Responsible Research and Innovation (RRI) provides a framework for judging the ethical qualities of innovation processes, however guidance for researchers on how to implement such practices is limited. Exploring RRI in the context of nanotechnology, this paper examines how the dispersed and interdisciplinary nature of the nanotechnology field somewhat hampers the abilities of individual researchers to control the innovation process. The ad-hoc nature of the field of nanotechnology, with its fluid boundaries and elusive membership, has thus far failed to establish a strong collective agent, such as a professional organization, through which researchers could collectively steer technological development in light of social and environmental needs. In this case, individual researchers cannot innovate responsibly purely by themselves, but there is also no structural framework to ensure that responsible development of nanotechnologies takes place. We argue that, in such a case, individual researchers have a duty to collectivize. In short, researchers in situations where it is challenging for individual agents to achieve the goals of RRI are compelled to develop organizations to facilitate RRI. In this paper we establish and discuss the criteria under which individual researchers have this duty to collectivize.

View all details about this paper here.

Reconfiguring Responsibility, Deepening Debate on Nanotechnology

We need to open up the politics of responsible development. Nanotechnology is currently a focus for much excitement and anxiety, and the notion of ‘responsible development’, with its emphasis on safe and beneficial innovation, lies at the heart of current thinking on its governance. But what does responsible development mean in practice? And how can the development of new technologies be infused with the values of democracy and public participation? This report argues that, if responsible development is to succeed in opening up public debate on nanotechnology, it needs to be substantially rethought.

Download this report here.

Public hysteria about technology - where’s the evidence?

It’s a widely held view that the public is anti-technology. Attitudes are often described as ‘hysterical’, ’irrational’ and ‘emotional’. This week the media reports the European Science Chief, Anne Glover as saying antipathy to GM ‘a form of madness’! Some policy makers, scientists and business people have suggested that the public’s fear of technology is holding back science, slowing innovation, preventing technologies from reaching their potential. But what if that’s not true? What if an incorrect perception of public views of technology is leading policy makers and businesses to make erroneous judgements about innovation pathways? What if they themselves are negatively affecting the development of specific technologies and applications in response to a public attitude that isn’t the reality for the vast majority of people and in anticipation of a backlash that looks unlikely to materialise?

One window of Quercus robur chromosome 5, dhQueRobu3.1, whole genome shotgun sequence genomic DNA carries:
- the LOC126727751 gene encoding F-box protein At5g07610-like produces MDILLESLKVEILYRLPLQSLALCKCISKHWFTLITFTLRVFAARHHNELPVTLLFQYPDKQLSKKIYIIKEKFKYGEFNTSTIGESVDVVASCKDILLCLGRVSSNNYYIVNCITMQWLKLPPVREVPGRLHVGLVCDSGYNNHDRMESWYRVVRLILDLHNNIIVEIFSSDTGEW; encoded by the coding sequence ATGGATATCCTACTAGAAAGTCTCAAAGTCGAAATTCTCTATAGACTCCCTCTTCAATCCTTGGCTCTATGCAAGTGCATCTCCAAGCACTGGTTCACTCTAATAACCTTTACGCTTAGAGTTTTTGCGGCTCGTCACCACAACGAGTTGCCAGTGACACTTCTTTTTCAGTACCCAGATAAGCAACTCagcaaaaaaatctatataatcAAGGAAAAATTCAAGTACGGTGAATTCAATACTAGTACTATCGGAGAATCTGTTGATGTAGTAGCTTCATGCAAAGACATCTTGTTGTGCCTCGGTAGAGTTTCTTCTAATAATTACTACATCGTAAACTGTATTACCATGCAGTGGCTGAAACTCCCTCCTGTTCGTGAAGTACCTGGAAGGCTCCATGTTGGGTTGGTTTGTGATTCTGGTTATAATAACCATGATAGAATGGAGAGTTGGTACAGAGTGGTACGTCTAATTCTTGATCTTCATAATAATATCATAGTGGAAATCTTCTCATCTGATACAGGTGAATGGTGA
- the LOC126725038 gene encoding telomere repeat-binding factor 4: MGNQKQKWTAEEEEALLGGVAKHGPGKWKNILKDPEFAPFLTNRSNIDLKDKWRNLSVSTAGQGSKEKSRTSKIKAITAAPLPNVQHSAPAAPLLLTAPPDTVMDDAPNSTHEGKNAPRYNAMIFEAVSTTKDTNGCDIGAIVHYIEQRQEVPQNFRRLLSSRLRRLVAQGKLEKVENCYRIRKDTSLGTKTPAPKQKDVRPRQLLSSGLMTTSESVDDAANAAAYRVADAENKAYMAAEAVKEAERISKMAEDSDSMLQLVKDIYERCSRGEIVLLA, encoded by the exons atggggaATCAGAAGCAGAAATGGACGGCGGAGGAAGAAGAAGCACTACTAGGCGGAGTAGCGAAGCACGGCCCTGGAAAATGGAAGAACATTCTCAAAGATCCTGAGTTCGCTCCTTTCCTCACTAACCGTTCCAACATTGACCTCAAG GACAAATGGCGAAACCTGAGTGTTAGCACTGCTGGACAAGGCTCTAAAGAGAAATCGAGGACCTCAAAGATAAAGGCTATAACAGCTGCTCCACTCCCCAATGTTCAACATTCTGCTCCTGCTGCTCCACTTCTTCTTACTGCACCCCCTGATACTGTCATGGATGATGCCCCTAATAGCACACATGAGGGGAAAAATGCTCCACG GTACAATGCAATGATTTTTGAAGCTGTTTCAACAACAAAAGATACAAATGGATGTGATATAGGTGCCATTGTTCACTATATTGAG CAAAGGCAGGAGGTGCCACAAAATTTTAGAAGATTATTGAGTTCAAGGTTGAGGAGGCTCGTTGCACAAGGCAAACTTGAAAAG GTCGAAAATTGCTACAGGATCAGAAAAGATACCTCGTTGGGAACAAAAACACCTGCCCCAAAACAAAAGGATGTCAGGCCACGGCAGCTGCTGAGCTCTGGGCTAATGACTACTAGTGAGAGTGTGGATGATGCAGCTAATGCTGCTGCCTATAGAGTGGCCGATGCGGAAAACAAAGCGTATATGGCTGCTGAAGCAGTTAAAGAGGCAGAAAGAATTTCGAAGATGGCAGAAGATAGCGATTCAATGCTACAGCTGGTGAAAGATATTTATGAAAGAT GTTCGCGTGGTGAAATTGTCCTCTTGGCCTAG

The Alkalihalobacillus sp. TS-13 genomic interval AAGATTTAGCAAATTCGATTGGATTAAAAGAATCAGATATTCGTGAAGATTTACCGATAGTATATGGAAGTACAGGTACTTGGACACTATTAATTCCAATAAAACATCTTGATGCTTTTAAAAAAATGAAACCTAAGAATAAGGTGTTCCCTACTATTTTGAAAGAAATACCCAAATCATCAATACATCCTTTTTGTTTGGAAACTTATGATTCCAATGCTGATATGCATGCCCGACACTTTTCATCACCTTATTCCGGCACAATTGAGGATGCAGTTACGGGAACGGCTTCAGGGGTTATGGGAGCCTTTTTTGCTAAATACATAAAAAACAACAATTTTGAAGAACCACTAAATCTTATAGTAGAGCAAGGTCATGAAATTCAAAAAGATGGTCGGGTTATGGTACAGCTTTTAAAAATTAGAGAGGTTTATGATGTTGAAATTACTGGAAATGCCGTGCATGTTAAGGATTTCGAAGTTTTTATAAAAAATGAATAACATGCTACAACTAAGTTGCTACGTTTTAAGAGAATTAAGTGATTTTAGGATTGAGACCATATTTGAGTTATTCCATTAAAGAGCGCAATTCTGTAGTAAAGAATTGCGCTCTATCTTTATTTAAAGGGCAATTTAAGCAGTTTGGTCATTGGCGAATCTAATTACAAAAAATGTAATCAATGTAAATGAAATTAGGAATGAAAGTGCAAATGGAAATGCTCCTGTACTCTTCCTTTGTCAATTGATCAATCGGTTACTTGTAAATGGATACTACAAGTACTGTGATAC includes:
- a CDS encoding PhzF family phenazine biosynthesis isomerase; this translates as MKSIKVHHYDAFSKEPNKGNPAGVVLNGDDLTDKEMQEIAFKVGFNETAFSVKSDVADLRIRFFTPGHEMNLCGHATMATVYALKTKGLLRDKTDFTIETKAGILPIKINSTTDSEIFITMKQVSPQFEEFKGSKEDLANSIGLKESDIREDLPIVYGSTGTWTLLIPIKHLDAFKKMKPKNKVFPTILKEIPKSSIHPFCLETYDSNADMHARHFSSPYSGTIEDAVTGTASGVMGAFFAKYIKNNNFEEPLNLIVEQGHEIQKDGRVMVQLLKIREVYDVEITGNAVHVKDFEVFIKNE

There will always be disagreement about policy directions, it is the nature of a democracy, it happens in every area of life, and will never go away. But as Ann Glover says on BBC Radio 4 programme The Life Scientific her job is to provide evidence on science to help policy makers. It appears to me that policy makers should consider and respond to the evidence on public attitudes to contentious areas of science more carefully, rather than rely on their perceptions of what the public thinks to shape their approach.

This brief paper explores why the evidence points to the public having a much more thoughtful and nuanced view of technology than is generally perceived and begins to explore how research and innovation can be better aligned with public’s values, views and behaviours.

Download this paper here.

The Nano2All project has received funding from the European Union's Horizon 2020 Research and Innovation programme, under the Grant Agreement Number 685931.
This website reflects only the author's view and the Commission is not responsible for any use that may be made of the information it contains.